How deep is your caste love?
In Tirunelveli, Bharathan said that teachers encourage students to write their caste names on the board, brand the walls, "If the teachers stop encouraging this, the problem will be solved quickly. In some instances, they are also scared to say anything because the caste leaders are powerful but in most instances, they encourage this behaviour," the activist said.
It is a struggle between the powerful and the powerless, "The only capital the Dalit students have is education, if they have to boast about anyone like the others do, they only know Ambedkar. They don't even know enough about him to fight, so they become powerless and eventually the casteist attitudes of the teachers and the society ensures they don't get the education they deserve," Christuraj told us.
Dominance through the PTA ambit
Agreeing with Christuraj, Radhika also says that there is a clear connection between caste clashes and politics too. There is a lot of power involved. The caste leaders despite having no connection to the school are somehow intrinsically connected with it. How? Through the Parent-Teacher Association, and no we don't mean that they are parents either. "The Parent-Teacher Association is an unconstitutional body, according to the RTE, schools should have a school management committee which should include the current parents on a rotation basis. What the PTA is is essentially a caste panchayat," Radhika says. The SMC is mandated to maintain a log on the finances and other activities and the information of the same is made available through the RTI. However, with the PTA, there is no legal way of maintaining any track of their activities.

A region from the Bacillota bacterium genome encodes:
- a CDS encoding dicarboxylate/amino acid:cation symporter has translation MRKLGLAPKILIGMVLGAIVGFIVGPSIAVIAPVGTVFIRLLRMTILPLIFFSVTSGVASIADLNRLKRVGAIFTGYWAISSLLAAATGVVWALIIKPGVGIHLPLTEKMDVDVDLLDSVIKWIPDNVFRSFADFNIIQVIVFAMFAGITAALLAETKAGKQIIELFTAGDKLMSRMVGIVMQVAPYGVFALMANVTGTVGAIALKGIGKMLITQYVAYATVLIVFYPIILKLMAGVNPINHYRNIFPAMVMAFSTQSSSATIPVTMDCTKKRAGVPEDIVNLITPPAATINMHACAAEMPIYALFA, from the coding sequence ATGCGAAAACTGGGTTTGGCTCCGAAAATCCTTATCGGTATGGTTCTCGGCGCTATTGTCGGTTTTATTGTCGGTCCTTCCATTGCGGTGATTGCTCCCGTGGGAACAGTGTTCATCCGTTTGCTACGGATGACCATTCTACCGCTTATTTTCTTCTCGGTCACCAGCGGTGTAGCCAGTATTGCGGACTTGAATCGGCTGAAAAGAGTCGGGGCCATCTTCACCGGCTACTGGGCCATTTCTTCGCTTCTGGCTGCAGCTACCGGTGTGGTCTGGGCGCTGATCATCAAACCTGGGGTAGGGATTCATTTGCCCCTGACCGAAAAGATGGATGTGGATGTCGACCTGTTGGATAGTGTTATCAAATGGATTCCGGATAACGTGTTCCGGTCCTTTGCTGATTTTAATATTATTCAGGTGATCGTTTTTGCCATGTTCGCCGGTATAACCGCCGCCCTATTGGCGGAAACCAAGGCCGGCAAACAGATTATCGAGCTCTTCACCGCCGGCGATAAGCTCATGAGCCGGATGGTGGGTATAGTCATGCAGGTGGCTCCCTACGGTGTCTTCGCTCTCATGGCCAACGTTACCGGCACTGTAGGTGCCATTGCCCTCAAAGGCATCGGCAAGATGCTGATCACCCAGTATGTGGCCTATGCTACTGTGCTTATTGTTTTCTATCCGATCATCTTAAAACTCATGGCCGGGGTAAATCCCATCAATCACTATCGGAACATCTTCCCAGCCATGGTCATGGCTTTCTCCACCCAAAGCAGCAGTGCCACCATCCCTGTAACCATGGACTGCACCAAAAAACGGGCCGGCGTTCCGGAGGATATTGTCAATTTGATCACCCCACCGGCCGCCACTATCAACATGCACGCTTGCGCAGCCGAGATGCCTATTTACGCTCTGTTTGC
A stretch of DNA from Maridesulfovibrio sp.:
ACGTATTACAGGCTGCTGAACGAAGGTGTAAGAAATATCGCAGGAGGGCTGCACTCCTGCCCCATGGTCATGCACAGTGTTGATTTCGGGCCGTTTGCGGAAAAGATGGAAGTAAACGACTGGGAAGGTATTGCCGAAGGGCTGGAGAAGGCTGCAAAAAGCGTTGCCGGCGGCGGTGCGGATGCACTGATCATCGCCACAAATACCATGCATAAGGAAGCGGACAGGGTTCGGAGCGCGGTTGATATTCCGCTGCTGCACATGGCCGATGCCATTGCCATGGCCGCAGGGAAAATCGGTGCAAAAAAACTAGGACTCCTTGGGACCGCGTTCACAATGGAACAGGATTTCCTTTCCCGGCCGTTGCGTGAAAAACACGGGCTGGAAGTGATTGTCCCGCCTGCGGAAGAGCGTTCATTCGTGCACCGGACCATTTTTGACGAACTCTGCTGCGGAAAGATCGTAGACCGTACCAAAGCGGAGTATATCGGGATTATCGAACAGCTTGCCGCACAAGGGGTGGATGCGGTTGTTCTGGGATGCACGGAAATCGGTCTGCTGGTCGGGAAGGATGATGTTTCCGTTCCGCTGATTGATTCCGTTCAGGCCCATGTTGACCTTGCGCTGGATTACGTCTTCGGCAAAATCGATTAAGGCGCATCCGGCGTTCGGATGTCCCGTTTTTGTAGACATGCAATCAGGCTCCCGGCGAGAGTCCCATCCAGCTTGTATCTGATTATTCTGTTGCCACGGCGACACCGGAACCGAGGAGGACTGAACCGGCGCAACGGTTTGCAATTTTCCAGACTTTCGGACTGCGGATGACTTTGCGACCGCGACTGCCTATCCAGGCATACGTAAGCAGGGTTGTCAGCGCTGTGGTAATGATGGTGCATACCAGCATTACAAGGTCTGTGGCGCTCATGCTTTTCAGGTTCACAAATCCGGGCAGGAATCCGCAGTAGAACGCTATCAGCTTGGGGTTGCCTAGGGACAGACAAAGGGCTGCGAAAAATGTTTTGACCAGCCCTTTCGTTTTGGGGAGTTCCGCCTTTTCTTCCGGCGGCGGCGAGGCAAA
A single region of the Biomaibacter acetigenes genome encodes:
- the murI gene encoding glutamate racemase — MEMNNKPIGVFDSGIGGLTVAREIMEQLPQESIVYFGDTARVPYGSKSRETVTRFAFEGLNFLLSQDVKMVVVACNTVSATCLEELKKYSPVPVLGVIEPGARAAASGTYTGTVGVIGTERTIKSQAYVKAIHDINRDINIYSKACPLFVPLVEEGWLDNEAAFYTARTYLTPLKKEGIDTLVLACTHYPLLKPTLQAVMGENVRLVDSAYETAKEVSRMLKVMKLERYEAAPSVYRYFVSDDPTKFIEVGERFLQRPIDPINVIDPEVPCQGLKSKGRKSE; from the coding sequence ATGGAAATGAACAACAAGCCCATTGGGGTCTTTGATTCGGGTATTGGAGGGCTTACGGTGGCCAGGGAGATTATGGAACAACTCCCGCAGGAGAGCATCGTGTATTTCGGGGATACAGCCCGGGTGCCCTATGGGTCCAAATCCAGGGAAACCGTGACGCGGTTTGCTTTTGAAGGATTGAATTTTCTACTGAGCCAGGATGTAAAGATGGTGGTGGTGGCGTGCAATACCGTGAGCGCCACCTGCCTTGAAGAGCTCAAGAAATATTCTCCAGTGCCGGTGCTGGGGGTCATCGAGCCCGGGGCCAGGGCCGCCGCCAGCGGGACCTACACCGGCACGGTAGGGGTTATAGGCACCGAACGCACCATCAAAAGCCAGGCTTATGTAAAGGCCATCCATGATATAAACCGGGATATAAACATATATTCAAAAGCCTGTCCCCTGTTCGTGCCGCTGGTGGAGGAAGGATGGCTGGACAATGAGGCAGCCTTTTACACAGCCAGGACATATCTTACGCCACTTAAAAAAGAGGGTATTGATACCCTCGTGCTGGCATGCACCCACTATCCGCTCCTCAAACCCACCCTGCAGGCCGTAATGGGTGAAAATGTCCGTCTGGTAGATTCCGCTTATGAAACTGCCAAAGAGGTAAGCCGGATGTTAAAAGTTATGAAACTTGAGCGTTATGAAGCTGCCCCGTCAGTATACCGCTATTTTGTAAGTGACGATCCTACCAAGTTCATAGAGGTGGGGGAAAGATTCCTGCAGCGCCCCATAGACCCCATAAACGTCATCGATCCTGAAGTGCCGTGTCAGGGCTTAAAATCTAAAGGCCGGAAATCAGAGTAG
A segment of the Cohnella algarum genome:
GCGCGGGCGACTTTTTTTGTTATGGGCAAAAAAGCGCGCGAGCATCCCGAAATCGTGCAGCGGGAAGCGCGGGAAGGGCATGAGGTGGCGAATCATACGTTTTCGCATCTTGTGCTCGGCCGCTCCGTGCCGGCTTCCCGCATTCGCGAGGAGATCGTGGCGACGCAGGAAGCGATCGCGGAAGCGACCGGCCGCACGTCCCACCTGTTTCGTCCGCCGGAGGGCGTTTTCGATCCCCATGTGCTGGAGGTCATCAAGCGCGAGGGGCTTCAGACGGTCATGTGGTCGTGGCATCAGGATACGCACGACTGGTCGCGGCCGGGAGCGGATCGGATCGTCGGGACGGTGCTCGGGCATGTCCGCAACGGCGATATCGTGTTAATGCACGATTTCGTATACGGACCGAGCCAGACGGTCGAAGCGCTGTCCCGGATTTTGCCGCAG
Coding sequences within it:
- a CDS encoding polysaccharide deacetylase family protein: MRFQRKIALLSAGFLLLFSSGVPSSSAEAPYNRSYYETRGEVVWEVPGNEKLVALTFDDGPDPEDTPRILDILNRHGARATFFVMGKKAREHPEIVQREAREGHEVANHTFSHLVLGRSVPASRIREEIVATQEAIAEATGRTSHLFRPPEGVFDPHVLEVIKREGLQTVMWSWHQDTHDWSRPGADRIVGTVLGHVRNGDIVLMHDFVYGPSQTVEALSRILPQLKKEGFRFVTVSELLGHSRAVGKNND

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The PTA is headed by powerful dominant caste leaders who basically make all the decisions, "Most of them are above the age of 65 so they are not even parents. But if the schools need any money, which they usually struggle to get since they are government schools, the caste leaders step in. Now since they are helping out financially, they are free to do what they want. For Republic Day or Annual Day, they contribute money and then have undue influence and power in the decision making," she explained. So even when it comes to sports or scholarships, the SC students stand no chance. Radhika says that it is only if the headmaster is proactive or powerful, such happenings are prevented.
What do you want with these kids?
Samuelraj K, general secretary Tamil Nadu Untouchability Eradication Front says that the caste leaders use the students just to do 'vyabaram' or business. He called it all an attempt to do business in the name of caste but by using children. "It is not the fault of the children, they do what they are told. We have to blame the society they grow up in," the activist adds. "The caste leaders and teachers use the students as a shield and continue to perpetuate their deep-seated casteism," Radhika points out.
As an activist, Christuraj travels from village to village conducting inspections and coming up with solutions to better the lives of the marginalised students. However, in some areas, if they want to shift a school or increase the number of classes, they simply can't find the land to do so, "Since the dominant castes know that the school will be filled with SC children, they refuse to sell us land. We won't even be given space to build toilets, which is why so many girl students drop out when they hit puberty," he added. Christuraj says that if the society there comes to know that the beneficiaries are SC students, they simply refuse to cooperate with them.
In a lot of the government schools, the SC population is higher and yet they can do little to protect their right to an education. In the cities and in our private schools, they are a minority, we can only imagine what they are put through on a daily basis. Unless, we again insist on limiting the extent of casteism to our 'rural areas'.
Sheep-clothing casteism as 'traditional practices' is a crime we have committed for centuries and as response to this statement, Christuraj rightfully asks, "Our we saying discrimination is our tradition?"